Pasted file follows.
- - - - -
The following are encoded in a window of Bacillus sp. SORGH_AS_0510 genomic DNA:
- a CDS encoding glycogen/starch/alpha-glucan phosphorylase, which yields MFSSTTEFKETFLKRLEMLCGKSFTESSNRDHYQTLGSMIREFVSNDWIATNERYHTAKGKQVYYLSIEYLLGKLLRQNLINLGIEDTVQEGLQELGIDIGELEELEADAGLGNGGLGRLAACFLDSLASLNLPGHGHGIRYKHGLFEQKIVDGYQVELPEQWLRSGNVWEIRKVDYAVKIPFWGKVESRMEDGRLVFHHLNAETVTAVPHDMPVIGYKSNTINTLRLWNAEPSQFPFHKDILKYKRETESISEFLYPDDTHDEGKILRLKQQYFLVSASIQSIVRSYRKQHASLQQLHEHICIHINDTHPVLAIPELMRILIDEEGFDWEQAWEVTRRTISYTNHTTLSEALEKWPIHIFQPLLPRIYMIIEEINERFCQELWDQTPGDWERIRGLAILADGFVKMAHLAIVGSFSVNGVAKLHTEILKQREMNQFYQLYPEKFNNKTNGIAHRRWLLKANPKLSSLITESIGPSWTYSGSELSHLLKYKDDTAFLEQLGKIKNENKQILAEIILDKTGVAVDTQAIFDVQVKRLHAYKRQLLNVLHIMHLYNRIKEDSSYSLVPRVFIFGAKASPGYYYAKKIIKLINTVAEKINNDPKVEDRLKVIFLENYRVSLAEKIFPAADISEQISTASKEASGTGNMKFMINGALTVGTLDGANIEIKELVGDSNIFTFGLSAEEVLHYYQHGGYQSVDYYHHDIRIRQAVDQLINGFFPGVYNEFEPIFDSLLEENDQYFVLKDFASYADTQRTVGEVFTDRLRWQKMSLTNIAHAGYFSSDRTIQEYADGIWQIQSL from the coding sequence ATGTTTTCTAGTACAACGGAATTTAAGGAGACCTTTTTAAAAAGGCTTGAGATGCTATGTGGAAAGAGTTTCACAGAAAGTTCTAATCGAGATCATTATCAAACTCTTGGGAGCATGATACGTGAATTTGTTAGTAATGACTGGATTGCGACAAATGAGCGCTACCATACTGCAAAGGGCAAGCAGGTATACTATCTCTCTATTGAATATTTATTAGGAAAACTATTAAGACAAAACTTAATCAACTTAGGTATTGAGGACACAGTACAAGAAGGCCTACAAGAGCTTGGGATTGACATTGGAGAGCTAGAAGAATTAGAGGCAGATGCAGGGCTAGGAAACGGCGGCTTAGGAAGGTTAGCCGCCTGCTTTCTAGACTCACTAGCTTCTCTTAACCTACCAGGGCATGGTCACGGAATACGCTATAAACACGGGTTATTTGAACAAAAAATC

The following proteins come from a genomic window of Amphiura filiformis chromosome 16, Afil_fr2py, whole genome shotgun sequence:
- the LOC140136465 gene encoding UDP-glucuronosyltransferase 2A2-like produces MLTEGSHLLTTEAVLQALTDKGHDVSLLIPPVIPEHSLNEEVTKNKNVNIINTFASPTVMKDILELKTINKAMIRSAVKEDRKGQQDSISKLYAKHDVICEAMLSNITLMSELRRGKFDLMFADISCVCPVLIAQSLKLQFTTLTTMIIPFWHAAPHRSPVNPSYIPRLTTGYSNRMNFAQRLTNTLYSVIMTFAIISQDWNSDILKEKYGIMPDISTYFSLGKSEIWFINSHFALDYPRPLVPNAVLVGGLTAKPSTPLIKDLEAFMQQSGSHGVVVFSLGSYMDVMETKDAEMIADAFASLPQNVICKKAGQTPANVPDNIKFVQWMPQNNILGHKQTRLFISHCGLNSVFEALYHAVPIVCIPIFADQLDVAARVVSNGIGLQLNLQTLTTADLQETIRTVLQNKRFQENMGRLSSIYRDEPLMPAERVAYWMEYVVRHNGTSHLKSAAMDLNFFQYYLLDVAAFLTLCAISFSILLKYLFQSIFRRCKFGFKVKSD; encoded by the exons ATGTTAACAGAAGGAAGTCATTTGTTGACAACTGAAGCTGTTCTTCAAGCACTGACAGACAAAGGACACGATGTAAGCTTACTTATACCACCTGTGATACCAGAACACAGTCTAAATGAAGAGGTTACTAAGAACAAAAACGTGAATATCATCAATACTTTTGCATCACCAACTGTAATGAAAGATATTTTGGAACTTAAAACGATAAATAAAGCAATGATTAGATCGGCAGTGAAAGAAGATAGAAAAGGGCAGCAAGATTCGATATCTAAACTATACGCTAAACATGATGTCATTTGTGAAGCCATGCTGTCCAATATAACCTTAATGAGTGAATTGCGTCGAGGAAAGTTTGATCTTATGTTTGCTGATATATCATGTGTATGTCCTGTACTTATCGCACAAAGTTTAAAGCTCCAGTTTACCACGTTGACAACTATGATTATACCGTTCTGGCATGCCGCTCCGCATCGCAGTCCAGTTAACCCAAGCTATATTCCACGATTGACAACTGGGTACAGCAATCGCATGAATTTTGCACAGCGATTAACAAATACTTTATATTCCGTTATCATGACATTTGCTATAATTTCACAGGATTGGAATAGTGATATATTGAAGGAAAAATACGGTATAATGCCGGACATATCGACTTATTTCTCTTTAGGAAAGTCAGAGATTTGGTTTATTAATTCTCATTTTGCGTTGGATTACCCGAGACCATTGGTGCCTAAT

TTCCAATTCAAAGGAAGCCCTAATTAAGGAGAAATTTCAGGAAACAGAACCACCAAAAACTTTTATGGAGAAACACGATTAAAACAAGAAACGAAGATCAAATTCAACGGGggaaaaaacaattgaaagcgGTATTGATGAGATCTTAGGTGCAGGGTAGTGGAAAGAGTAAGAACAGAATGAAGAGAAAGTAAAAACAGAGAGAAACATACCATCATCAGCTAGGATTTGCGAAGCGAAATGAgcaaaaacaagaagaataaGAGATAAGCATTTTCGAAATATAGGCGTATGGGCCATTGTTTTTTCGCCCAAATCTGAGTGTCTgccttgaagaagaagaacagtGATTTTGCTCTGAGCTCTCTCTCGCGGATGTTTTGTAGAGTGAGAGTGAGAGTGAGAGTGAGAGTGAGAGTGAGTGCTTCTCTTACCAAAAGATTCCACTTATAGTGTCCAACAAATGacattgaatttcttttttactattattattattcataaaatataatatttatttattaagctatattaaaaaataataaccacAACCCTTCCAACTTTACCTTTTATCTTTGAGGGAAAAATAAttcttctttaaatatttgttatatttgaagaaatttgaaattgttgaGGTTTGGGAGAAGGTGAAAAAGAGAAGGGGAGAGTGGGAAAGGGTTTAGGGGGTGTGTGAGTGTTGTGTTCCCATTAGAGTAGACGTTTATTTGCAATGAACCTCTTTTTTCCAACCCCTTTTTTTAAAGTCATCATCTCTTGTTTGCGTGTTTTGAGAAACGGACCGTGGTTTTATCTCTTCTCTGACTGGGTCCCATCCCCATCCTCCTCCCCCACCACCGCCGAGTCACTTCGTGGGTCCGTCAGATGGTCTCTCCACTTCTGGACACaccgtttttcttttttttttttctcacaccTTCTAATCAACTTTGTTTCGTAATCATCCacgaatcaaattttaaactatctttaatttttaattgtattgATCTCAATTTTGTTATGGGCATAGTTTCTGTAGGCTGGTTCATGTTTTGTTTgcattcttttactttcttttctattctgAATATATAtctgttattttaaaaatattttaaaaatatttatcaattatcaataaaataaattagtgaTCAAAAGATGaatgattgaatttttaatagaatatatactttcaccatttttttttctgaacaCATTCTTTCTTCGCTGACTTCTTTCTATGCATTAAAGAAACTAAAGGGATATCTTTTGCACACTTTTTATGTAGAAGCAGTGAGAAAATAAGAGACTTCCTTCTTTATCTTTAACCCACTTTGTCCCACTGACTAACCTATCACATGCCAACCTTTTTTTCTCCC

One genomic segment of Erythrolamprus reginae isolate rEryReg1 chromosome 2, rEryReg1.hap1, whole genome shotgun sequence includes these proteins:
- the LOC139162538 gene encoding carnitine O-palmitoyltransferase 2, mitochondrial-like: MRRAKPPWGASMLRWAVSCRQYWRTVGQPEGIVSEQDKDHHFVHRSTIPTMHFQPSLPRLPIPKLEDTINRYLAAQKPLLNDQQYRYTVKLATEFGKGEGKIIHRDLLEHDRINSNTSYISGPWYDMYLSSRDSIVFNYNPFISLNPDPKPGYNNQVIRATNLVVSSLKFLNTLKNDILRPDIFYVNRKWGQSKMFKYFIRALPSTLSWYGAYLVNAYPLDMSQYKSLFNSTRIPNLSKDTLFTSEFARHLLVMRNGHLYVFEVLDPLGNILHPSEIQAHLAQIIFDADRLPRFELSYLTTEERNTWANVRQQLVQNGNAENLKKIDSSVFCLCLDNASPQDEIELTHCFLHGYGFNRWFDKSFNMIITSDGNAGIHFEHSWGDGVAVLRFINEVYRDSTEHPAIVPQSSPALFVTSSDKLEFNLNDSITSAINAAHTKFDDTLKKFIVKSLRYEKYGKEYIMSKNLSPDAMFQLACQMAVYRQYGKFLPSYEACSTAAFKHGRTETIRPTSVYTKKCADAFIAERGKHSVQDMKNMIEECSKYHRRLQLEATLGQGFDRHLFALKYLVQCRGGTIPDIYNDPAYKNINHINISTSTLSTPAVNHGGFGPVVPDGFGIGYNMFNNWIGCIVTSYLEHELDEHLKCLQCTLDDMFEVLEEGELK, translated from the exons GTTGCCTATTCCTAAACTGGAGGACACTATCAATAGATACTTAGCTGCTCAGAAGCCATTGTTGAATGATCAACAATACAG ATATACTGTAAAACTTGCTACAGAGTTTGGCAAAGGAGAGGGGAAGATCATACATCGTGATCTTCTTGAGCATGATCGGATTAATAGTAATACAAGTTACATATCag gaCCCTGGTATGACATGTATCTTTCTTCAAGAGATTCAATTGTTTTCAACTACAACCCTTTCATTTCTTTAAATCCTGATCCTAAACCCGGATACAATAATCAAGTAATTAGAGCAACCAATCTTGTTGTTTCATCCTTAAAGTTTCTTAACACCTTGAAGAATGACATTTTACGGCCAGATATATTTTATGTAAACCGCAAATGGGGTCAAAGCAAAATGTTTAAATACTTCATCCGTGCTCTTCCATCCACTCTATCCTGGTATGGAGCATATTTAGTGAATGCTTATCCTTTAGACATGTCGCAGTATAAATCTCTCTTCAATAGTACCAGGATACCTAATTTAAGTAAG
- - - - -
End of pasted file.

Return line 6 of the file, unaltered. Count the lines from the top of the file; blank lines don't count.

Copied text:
One genomic segment of Erythrolamprus reginae isolate rEryReg1 chromosome 2, rEryReg1.hap1, whole genome shotgun sequence includes these proteins: